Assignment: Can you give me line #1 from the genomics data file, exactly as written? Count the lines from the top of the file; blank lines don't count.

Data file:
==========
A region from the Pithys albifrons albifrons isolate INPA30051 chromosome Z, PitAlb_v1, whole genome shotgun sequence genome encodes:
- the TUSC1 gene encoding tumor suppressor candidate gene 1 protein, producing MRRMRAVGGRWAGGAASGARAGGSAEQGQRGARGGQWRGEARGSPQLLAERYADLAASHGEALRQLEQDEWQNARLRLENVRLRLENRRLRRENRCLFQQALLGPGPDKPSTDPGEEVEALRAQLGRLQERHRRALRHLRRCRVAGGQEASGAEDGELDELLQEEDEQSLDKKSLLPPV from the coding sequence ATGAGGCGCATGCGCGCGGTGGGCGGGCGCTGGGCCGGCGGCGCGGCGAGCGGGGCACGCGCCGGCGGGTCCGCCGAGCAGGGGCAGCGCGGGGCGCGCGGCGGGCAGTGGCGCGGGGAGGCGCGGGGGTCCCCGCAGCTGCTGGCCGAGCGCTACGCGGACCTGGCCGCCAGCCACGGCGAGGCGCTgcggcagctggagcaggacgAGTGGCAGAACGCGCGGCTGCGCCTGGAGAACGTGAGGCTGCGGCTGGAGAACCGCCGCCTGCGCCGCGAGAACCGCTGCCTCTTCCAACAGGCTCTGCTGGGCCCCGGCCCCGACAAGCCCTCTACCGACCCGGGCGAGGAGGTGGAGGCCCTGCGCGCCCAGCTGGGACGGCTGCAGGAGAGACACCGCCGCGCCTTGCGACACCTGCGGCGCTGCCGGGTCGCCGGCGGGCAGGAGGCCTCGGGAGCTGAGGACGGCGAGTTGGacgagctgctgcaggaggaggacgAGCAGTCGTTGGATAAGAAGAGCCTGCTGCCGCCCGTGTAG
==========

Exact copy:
A region from the Pithys albifrons albifrons isolate INPA30051 chromosome Z, PitAlb_v1, whole genome shotgun sequence genome encodes: